at Duke University, 1989

Red, black and grey illustration of man in a suit.  Courtesy The Society of Black Academic Surgeons

Group of men and one woman standing in rows.  Courtesy The Society of Black Academic Surgeons
Sixteeneeth annual meeting,
Cincinnati, Ohio, 2006


Changing Tides

With the advent of the Civil Rights movement in the 1960's, and the introduction of integration in the United States, African American physicians were less dependent on black hospitals for training, and black patients were more readily accepted at formerly “white only” medical facilities. Many black hospitals were forced to close and black medical schools suffered a decline.

Page of an open book with photographs and text.  Courtesy National Library of Medicine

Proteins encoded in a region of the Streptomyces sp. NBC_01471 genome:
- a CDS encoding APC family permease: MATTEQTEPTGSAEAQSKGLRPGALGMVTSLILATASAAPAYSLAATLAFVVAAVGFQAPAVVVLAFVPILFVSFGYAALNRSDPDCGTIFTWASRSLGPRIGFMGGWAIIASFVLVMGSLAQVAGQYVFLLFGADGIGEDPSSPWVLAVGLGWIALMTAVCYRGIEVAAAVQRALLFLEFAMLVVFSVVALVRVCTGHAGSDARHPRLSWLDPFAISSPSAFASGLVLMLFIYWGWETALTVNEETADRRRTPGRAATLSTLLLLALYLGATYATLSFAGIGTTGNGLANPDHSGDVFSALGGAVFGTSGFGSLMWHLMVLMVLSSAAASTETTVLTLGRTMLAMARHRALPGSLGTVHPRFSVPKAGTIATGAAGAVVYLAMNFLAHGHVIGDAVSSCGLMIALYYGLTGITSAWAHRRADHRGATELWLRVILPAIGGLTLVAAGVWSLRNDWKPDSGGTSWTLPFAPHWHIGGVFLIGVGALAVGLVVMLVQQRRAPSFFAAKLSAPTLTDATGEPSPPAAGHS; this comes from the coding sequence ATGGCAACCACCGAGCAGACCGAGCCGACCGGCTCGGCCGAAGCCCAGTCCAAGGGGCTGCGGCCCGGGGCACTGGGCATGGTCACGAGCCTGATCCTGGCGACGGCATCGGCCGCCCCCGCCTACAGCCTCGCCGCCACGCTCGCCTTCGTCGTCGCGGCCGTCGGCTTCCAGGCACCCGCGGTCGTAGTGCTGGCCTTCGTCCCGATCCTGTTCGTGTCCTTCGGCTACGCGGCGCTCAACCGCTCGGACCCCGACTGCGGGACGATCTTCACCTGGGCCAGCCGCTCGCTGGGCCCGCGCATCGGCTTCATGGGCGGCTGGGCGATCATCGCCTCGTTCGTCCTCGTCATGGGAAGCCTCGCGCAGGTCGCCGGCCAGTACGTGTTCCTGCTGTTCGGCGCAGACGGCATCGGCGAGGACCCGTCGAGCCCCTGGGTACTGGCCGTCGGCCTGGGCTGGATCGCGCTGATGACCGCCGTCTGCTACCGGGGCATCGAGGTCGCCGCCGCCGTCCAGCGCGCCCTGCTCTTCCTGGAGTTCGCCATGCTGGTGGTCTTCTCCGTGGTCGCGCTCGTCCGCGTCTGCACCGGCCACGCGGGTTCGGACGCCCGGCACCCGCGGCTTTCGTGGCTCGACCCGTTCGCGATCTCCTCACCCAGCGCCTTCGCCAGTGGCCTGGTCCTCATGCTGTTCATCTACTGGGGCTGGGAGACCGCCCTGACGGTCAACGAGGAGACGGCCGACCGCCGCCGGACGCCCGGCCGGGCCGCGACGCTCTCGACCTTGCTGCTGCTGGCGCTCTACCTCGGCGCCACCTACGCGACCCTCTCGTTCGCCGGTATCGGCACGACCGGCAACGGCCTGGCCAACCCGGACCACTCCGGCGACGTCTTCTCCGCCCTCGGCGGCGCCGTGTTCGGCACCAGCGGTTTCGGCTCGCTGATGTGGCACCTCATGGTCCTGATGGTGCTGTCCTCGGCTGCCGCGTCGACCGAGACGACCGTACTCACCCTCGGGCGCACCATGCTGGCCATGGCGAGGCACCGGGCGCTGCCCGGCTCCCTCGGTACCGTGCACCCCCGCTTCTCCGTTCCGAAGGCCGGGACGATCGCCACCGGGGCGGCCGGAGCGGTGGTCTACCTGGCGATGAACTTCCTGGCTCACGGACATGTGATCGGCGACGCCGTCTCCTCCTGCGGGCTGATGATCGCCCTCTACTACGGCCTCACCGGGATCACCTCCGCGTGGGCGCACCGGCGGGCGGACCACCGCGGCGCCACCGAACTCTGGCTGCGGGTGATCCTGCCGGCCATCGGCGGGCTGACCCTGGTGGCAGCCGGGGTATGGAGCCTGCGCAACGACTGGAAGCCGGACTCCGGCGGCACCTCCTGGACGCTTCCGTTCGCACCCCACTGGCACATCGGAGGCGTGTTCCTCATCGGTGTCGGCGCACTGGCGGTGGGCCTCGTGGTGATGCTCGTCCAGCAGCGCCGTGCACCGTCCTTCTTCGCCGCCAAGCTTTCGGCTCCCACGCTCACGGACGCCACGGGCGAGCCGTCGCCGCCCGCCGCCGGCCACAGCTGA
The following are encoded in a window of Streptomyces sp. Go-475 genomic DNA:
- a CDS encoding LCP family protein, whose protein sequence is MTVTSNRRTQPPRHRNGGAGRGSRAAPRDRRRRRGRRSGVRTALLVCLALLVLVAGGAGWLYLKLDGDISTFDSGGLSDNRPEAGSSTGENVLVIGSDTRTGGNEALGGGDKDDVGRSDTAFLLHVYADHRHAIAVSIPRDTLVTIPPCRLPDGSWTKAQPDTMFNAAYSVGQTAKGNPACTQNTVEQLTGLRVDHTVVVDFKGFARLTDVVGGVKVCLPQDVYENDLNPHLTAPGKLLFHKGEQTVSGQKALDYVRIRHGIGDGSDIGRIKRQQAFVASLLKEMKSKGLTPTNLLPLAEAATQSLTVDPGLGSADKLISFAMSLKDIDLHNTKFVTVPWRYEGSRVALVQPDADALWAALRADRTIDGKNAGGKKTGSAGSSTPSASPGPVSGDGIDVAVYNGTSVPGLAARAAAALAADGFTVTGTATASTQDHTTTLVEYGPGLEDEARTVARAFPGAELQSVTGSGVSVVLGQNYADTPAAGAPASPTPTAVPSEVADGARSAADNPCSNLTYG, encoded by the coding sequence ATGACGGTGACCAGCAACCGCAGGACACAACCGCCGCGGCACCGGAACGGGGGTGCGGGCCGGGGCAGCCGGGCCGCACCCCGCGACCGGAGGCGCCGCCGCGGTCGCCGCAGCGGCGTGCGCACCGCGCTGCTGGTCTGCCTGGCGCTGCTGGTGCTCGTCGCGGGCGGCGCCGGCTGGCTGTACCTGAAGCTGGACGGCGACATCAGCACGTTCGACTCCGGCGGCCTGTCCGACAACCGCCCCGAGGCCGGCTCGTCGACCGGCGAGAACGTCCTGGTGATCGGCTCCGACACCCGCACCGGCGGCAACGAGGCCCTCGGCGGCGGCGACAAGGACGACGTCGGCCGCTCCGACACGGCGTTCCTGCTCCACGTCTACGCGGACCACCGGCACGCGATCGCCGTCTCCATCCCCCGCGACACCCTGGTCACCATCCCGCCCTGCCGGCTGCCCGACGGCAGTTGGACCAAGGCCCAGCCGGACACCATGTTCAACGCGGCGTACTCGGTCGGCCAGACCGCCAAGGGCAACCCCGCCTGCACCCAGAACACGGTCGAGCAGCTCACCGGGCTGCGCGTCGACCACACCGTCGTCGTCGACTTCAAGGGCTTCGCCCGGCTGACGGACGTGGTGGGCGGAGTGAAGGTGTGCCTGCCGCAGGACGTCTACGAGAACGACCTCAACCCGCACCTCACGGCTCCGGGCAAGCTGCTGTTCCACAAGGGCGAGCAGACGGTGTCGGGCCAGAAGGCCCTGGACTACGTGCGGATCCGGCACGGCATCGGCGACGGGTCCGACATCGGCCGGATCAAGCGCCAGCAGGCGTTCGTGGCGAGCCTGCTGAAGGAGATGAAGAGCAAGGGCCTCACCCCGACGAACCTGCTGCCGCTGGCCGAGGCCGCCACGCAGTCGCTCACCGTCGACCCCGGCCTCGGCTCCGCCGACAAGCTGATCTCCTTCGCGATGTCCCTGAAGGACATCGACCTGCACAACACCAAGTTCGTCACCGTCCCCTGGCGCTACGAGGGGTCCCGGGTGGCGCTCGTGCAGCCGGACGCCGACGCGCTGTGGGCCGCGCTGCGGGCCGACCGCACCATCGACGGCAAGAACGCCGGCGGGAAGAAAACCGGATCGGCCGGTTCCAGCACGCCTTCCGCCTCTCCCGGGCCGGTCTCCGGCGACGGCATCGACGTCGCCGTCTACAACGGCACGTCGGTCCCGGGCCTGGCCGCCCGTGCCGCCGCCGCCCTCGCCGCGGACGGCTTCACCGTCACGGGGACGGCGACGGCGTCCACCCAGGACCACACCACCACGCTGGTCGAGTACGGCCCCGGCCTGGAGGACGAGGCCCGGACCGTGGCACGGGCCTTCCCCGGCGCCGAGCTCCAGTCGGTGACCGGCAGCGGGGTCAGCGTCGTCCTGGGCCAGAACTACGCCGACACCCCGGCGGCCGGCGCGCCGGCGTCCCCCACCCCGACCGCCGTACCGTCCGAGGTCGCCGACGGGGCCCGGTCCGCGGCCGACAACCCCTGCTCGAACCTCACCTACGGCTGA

International Library of Negro Life and History,
The History of the Negro in Medicine
, 1969.

Today African American academic surgeons can be found practicing in every field of surgery and are no longer limited to historically black medical schools for academic positions. Although they still face many challenges, their path has been made easier by the pioneering surgeons that have come before them setting an example of excellence, perseverance, and dedication.

Three men dressed in green surgical scrubs, caps, and masks operating on a patient. Courtesy Benjamin S. Carson, Sr. and Keith Keller. Image of three women in surgical scrubs, cap and mask performing surgery.  Courtesy Sharon M. Henry, M.D. and Maryland Institute for Emergency Medical Services System Two men in white medical coats and one woman in blue scrubs attending to a patient. Courtesy Kenneth M.D Davis, Jr., M.D.